Seychelles’ President tells UN General Assembly: Leave no one behind

The President of Seychelles, Wavel Ramkalawan, highlighted in a virtual address on Thursday the need for leaders attending the 76th United Nations General Assembly to reflect on how to address pressing issues amid the global COVID-19 pandemic.
Ramkalawan listed the pressing issues as effective and equitable access to health care, glaring inequalities, climate change and environmental degradation, the arms race, endless conflicts, and the plight of refugees.
“As we enter the second year of the UN decade of action, it is imperative that we, as a community of nations, take deliberate, collaborative and decisive actions to guarantee a future that leaves no one behind,” he said.
“In recalling our commitments to the Universal Declaration of Human Rights and related treaties, let us remind ourselves that the most vulnerable people — those living in dire conditions and facing seemingly insurmountable crises — require special attention and help,” Ramkalawan added.
Due to the COVID-19 pandemic, Ramkalawan was among some of the other heads of states and government who provided pre-recorded statements for the General Assembly being held at the United Nations headquarters in New York. 
The theme for the 76th session is “Building Resilience through hope to recover from COVID-19, rebuild sustainably, respond to the needs of the planet, respect the rights of people, and revitalise the United Nations.”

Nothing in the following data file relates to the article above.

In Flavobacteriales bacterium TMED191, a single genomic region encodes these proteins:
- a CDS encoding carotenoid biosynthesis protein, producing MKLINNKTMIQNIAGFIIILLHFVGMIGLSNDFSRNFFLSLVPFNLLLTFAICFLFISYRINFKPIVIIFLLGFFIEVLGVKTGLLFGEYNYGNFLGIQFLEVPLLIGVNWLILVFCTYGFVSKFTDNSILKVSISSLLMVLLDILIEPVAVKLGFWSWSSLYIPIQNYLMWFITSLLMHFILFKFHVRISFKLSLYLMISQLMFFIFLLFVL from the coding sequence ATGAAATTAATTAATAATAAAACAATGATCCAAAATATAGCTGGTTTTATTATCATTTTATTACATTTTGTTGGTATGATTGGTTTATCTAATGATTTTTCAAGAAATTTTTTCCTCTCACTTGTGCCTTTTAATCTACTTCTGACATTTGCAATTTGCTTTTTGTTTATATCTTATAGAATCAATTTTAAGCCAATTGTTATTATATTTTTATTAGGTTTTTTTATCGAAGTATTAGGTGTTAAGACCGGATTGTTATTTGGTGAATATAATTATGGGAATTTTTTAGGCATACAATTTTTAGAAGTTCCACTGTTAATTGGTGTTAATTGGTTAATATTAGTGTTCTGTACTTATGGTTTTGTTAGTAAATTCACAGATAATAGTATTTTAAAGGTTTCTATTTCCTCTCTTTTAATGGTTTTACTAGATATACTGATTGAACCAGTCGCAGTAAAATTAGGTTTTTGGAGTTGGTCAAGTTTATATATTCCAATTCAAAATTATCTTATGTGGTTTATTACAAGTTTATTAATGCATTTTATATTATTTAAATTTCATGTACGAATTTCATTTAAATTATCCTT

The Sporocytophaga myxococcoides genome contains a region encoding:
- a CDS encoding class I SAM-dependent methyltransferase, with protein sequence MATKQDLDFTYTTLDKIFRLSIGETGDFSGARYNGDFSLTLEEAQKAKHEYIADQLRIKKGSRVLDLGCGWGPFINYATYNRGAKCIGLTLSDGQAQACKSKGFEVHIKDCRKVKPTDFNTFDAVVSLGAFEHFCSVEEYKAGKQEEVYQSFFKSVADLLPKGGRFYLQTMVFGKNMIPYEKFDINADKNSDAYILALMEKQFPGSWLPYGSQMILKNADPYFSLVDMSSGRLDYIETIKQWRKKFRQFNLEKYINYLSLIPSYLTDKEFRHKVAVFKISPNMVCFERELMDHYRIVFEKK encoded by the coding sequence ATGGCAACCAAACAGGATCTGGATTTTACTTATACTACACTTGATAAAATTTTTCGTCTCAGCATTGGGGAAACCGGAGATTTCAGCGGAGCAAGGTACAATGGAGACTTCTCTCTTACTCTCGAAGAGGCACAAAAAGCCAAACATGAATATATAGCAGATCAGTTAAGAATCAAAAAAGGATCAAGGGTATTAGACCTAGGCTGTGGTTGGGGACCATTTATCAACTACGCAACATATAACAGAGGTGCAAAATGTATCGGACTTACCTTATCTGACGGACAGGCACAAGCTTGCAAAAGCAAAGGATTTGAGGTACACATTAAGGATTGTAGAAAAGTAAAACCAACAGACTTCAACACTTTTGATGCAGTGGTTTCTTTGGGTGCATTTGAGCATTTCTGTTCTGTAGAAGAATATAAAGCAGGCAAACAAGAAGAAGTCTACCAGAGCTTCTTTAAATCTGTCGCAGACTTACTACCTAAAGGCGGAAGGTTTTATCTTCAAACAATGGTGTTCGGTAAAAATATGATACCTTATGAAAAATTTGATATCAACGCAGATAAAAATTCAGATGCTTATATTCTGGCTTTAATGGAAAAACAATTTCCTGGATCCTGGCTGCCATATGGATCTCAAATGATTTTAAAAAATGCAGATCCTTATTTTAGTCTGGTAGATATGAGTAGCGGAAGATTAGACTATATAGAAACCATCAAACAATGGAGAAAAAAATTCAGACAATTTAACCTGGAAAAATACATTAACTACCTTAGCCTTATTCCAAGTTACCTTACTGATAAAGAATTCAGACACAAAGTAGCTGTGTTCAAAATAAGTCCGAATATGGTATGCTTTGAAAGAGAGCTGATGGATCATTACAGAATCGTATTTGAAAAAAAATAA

President of Seychelles address in the general debate. (State House) Photo License: CC-BY

Ramkalawan called for urgent attention to be given to the most vulnerable countries in the midst of the global pandemic with particular reference to the Small Island Developing State (SIDS).
He said that “while the pandemic has brought about untold suffering, devastated global health systems, severely impacted the world economy and impoverished entire communities, the crisis at hand presents an opportunity to reinvigorate our collective will to bring about positive changes, with emphasis on equitable, sustainable, and inclusive governance,”
Ramkalawan took the opportunity to talk about how Seychelles has also been affected by the pandemic, especially the tourism industry. He appealed to member states to take into consideration the plights of those facing threats of an existential nature, most notably small islands.
“Our vulnerabilities are well known and they need not be expounded on here. What needs to be stressed, however, is that a ‘one-size-fits-all’ approach to debt relief and concessionary financial flows is certainly not the most appropriate for us. An approach and a strategy which take into account our vulnerabilities and characteristics would bolster our own efforts to weather the present crisis and to strengthen our capabilities to recover and rebound from the economic fallout caused by the pandemic,” he added.
The head of state also highlighted the impact of climate change and called on world leaders to take decisive action to protect the planet for future generations.
“Never have we, as a community of nations, been beset with challenges of the present magnitude. But there is hope, hope that we can overcome them. There is hope that we can overcome the challenges that we face through collective action, global solidarity and with political will,” he concluded.

Source: Seychelles News Agency